(2013-11-25 04:18)nmirza Wrote:
(2013-11-25 00:32)jhonny30 Wrote: So if i understand correctly, it would be ennough to connect to my nas using the NFSs:// command wihout changing anything on my mini?
Or do i need to enter some other commands?
Because i cannot seem to connect to my nas like this (says something like the file server does not allow additional users to log on. Try again later)
When i use cifs:// it is working (read somewhere that this could be a workaround the smb bug)!!
Nfs:// also doesnt work for me. Like i said, i tries for days on end since when i was setting this nas up my original intention was to use nfs not smb.
As for cifs:// i tried this aswell as i read some article about it. But nothing changes. Same stuttering.
Just putting NFS:// doesn't work for me either. Frankly, SMB:// doesn't work for me. Why? It's because they're not complete addresses. It has no idea what machine on the network you're trying to access, let alone which folder. When I put NFS://local.server, it STILL doesn't work (local.server is what OSX Server originally named my machine and I just left it) because I don't have permission to access root (it just says I don't have permission and doesn't explain more than that). Any web site where you attempt to access directories you KNOW are there but are not accessible to regular internet users will give "forbidden" errors. It's just the way the system works AFAIK. You'd think NFS:// would get OSX to do some ZeroConf (aka Bonjour) scan or something, but it doesn't. XBMC, on the other hand, has no trouble seeing the NFS shares with ZeroConf.
So as I said above, you MUST include the actual full PATH to the shares. My own Linux install is hopelessly out of date as I haven't booted into it for literally years here (it was Mandriva 2009) and I can't seem to get its software updated now as all the repository links are giving errors and I don't have the NFS server installed so I can't test it offhand. But it shouldn't matter so long as your Linux NFS shares are set up correctly. So, if your Linux Server machine's name was let's say "ServerLX" and its IP address on your local network is say 192.168.1.5 and the exports file has access to media drives/folders at location /mnt/MediaDrive1 (say it's an external hard drive with tons of media folders within it) and /home/JackLemon/LocalMedia which is just a local folder for the user named "JackLemon" where he puts some temporary videos he's downloaded and isn't sure if he wants them on the archive drive or you have multiple users or whatever, THIS is how you'd access them from OSX. (Note that you'd need -Alldirs in the exports file to access folders within folders, etc.)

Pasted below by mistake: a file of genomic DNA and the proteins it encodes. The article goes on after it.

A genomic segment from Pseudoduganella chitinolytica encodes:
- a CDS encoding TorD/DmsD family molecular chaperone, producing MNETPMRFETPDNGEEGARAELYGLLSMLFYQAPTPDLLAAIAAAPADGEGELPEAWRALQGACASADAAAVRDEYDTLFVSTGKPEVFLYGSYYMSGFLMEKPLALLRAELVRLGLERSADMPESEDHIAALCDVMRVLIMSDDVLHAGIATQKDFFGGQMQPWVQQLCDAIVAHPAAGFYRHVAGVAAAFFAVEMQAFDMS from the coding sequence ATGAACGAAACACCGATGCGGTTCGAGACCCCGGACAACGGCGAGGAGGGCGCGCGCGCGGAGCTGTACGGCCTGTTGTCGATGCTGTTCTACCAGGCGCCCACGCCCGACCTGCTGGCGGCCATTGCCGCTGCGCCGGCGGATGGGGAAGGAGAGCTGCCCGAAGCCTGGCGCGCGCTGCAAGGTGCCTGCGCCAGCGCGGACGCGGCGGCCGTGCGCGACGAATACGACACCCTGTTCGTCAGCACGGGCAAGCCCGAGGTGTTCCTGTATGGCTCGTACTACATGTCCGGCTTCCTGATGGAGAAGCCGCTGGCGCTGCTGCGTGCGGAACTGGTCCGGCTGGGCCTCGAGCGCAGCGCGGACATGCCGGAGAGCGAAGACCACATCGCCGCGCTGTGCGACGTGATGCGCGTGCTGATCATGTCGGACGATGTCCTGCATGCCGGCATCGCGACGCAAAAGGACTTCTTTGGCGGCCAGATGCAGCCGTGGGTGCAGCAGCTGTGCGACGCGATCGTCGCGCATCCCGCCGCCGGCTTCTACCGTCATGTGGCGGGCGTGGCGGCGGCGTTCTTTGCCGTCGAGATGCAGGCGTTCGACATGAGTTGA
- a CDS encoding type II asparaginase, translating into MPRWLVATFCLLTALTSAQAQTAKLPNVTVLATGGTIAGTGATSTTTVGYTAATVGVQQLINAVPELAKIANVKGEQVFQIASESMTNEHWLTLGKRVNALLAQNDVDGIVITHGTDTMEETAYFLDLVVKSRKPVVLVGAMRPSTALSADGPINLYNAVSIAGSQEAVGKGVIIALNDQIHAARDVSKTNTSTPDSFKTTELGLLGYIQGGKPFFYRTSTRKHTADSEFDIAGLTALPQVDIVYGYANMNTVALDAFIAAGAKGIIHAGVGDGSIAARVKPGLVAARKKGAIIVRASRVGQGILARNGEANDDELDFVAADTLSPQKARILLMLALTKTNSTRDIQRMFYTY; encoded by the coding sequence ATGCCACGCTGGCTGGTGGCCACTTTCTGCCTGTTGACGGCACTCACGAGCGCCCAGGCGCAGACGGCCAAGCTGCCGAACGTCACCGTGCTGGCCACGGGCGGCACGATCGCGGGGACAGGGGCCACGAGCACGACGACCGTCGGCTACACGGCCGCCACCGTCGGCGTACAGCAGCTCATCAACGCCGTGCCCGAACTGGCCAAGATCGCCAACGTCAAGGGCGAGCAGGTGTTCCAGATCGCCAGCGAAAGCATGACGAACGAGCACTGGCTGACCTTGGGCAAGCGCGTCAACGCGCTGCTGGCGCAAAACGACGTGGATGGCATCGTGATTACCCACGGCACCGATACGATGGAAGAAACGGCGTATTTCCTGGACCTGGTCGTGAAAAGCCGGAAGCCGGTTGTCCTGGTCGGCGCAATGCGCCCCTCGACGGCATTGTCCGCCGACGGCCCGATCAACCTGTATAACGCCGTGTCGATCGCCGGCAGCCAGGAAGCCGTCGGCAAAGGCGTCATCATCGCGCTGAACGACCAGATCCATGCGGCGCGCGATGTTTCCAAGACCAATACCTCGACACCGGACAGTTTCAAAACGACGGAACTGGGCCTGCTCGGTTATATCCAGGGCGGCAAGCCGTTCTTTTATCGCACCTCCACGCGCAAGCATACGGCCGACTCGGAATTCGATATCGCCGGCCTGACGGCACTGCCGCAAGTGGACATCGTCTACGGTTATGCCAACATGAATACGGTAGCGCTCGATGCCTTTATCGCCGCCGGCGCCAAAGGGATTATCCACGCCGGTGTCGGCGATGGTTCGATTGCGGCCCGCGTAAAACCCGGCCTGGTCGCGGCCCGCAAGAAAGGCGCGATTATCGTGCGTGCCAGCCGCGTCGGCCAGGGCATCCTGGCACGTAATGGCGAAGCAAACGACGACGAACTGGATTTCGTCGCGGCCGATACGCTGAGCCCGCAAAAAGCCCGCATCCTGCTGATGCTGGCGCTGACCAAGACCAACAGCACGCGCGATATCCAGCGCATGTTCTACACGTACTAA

Go to Finder and select "GO" from the menu bar. Put this in the box that comes up:
For everything on MediaDrive1 either of these will work:
To access the JackLemmon user's "LocalMedia" folder it would be either:
Those will bring up those drives/folders in Finder and you can then browse around any sub-folders, etc. and/or add them as a favorite bookmark.
The same is true for using OSX as a server machine for NFS as I'm doing for XBMC devices and my laptops around the house to access my 3TB Media drives. It's set up exactly the same as a Linux NFS setup and accessed the same way (directories assigned might vary by distribution or something, but the basic setup should be the same).
Those shares might be located in OSX in NFS://ServerName/Volumes/MediaDrive1
instead (I can verify for certain these work here as I have it set up on OSX).
Now there might be some nifty way I don't know about to give those directories a simpler shortcut name link (I really haven't played around with it that much since I only need XBMC to read these shares and once set I don't have to touch it again unless I add another drive), but that's how I access my basic media with NFS and I've verified my Macbook Pro can read those shared NFS directories from its Finder without configuring ANYTHING on that machine. It just works (as long as the full address is given). To create an NFS server share, you have to follow the directions links above in the Wiki which involves three basic steps (-N added so XBMC can access without running root; an exports file with the drive locations to share and starting the server with "sudo nfsd start" (stop turns it back off which you need to restart if adding new directories, etc. later). That's pretty much all I needed to get my system up and running. On XBMC, I could just select ZeroConf to get to the NFS shares very easily without having to type anything in. There's probably some way to do that in OSX itself, but I'm not sure what it is offhand.